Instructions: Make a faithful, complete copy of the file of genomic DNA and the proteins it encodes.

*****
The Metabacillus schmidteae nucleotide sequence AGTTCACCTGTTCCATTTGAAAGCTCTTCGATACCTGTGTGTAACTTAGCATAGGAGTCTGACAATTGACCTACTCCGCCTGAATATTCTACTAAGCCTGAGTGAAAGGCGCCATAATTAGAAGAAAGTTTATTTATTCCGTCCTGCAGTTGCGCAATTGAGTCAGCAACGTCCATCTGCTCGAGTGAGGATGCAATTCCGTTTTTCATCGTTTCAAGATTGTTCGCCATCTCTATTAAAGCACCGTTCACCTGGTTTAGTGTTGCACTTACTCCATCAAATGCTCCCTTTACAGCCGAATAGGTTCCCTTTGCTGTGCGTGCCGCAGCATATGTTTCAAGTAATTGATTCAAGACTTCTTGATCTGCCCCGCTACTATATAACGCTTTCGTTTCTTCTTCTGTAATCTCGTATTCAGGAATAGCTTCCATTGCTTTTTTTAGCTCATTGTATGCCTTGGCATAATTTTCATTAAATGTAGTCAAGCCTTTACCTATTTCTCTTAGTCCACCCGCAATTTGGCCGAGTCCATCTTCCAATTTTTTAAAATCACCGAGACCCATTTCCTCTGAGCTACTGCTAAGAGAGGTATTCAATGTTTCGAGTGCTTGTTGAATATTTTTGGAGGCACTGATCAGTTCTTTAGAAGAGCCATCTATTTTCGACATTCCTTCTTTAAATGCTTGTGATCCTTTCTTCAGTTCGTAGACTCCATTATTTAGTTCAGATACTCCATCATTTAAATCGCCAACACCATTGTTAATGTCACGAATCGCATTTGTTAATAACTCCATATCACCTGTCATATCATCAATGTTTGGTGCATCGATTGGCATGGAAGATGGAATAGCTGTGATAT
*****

The Metabacillus schmidteae nucleotide sequence AGTTCACCTGTTCCATTTGAAAGCTCTTCGATACCTGTGTGTAACTTAGCATAGGAGTCTGACAATTGACCTACTCCGCCTGAATATTCTACTAAGCCTGAGTGAAAGGCGCCATAATTAGAAGAAAGTTTATTTATTCCGTCCTGCAGTTGCGCAATTGAGTCAGCAACGTCCATCTGCTCGAGTGAGGATGCAATTCCGTTTTTCATCGTTTCAAGATTGTTCGCCATCTCTATTAAAGCACCGTTCACCTGGTTTAGTGTTGCACTTACTCCATCAAATGCTCCCTTTACAGCCGAATAGGTTCCCTTTGCTGTGCGTGCCGCAGCATATGTTTCAAGTAATTGATTCAAGACTTCTTGATCTGCCCCGCTACTATATAACGCTTTCGTTTCTTCTTCTGTAATCTCGTATTCAGGAATAGCTTCCATTGCTTTTTTTAGCTCATTGTATGCCTTGGCATAATTTTCATTAAATGTAGTCAAGCCTTTACCTATTTCTCTTAGTCCACCCGCAATTTGGCCGAGTCCATCTTCCAATTTTTTAAAATCACCGAGACCCATTTCCTCTGAGCTACTGCTAAGAGAGGTATTCAATGTTTCGAGTGCTTGTTGAATATTTTTGGAGGCACTGATCAGTTCTTTAGAAGAGCCATCTATTTTCGACATTCCTTCTTTAAATGCTTGTGATCCTTTCTTCAGTTCGTAGACTCCATTATTTAGTTCAGATACTCCATCATTTAAATCGCCAACACCATTGTTAATGTCACGAATCGCATTTGTTAATAACTCCATATCACCTGTCATATCATCAATGTTTGGTGCATCGATTGGCATGGAAGATGGAATAGCTGTGATAT